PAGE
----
What kind of reception did you get when you first proposed teaching a literature course based on romance books?
Sarah: I haven't yet convinced my department to let me teach a class on romances (I'm hoping to change that in about two years), so I'm going to leave this question and the other teaching questions for Eric.
Eric: Well, I cheated. There was already a course on the books called “Popular Literature: Romance.–? Eight years ago, a colleague of mine insisted that we list it as an option in the popular literature series; she just never wanted to, you know, actually teach it! Anyway, I told my department chair that I wanted to take on that course and make it a survey of all the various sorts of “romance,–? from ancient Greek romances to medieval chivalric ones up through Byatt's Possession, and I really meant to at the time (grin). But by the time I started prepping the class, I knew I wanted it to be about popular romance, only. My department chair quirked an eyebrow when he heard the news, but other than that I've never heard a word of criticism, or even skepticism, from my colleagues. Maybe the courses on avant-garde poetry bought me some slack, but DePaul has been incredibly supportive of all my work on romance.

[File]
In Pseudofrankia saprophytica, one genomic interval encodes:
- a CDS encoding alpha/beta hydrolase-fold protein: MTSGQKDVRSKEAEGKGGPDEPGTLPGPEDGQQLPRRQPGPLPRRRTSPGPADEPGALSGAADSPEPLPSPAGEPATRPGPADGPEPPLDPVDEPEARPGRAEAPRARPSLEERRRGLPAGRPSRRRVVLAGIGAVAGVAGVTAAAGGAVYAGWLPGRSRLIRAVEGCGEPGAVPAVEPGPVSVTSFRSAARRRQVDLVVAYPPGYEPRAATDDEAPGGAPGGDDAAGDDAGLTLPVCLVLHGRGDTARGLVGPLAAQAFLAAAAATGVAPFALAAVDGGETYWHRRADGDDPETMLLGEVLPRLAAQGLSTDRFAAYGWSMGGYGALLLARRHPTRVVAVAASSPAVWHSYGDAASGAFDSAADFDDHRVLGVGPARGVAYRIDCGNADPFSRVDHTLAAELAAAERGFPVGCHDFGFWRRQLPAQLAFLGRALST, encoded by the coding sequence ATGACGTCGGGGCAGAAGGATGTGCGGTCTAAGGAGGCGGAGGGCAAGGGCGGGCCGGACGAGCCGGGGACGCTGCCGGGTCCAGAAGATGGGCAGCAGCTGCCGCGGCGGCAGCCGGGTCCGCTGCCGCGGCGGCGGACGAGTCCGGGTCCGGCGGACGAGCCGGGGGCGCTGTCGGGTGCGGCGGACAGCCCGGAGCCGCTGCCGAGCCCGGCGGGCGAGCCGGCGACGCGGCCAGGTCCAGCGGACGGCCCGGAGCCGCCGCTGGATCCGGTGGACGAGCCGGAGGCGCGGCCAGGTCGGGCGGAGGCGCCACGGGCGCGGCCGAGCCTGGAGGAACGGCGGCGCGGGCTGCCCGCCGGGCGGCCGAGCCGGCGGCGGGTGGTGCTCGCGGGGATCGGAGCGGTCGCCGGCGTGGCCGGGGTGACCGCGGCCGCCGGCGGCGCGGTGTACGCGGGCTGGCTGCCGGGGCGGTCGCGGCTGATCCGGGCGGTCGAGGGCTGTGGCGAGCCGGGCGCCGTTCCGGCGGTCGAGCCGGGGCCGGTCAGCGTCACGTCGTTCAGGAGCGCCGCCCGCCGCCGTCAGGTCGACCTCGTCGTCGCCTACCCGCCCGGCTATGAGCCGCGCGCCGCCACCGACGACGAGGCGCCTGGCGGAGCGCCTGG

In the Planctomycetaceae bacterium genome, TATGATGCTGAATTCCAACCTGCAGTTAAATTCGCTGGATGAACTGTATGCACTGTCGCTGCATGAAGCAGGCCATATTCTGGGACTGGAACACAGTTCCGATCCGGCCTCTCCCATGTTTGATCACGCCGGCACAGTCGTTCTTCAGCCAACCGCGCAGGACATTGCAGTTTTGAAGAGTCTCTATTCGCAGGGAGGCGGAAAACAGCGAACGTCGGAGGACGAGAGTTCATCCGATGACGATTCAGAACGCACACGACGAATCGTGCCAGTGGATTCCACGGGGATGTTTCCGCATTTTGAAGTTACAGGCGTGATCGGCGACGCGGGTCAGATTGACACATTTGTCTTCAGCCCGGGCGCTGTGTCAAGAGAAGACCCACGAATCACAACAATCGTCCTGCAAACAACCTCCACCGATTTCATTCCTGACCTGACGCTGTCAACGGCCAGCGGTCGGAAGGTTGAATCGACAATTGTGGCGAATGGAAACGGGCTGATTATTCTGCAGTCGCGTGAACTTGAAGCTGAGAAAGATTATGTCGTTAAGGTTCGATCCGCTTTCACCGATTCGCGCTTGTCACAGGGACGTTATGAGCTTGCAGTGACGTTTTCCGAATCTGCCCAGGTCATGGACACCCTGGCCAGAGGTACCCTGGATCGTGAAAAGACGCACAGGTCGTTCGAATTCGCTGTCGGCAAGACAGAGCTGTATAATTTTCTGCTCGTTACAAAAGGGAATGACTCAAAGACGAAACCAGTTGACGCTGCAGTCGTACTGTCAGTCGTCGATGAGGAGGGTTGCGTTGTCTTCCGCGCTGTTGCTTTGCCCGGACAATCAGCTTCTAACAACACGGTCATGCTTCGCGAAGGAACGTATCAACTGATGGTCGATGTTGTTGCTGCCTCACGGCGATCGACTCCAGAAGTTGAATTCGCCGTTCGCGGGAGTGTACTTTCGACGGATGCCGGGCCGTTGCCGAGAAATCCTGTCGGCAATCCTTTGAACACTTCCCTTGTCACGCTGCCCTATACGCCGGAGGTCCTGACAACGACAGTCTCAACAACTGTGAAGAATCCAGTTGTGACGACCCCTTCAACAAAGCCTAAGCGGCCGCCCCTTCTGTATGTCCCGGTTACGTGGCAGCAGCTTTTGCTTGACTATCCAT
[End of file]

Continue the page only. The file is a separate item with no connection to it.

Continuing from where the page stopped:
What books are on your students’ syllabus for this class?
Eric: You can find the syllabi at a website I put up for other teachers, called “Resources for Teaching Popular Romance Fiction.–? The first part of the course has been a historical survey, with E.M. Hull's The Sheik, Georgette Heyer's The Grand Sophy (I'd rather teach Devil's Cub, but it's out of print!), Mary Stewart's Madam, Will You Talk?, and then The Flame and the Flower. After that I jump to more recent books from a variety of subgenres: I try to teach a romantic suspense (I've done Mr. Perfect), a paranormal (I've done Hunting Midnight), an historical (I did Beverly Jenkins' Something Like Love, which is also an African American romance), a regency (I've done Julia Quinn and Mary Balogh so far), and a contemporary (I've taught a variety of Crusie's novels, along with Bird's The Boyfriend School). Next year I want to vary the offerings in each category, add an inspirational (I hadn't read any when I did it the last time–"newbie, remember?) and add an erotic romance, if my wife agrees, my conscience approves, and the classroom dynamic will support it. (It could be a bit creepy: one middle-aged, male English professor in front of a room of 35 female students and maybe, maybe, one or two male ones. On the other hand, when my all-female senior seminar last quarter got to choose their own novels for the last weeks of class, we ended up having a great discussion of Emma Holly's Menage.)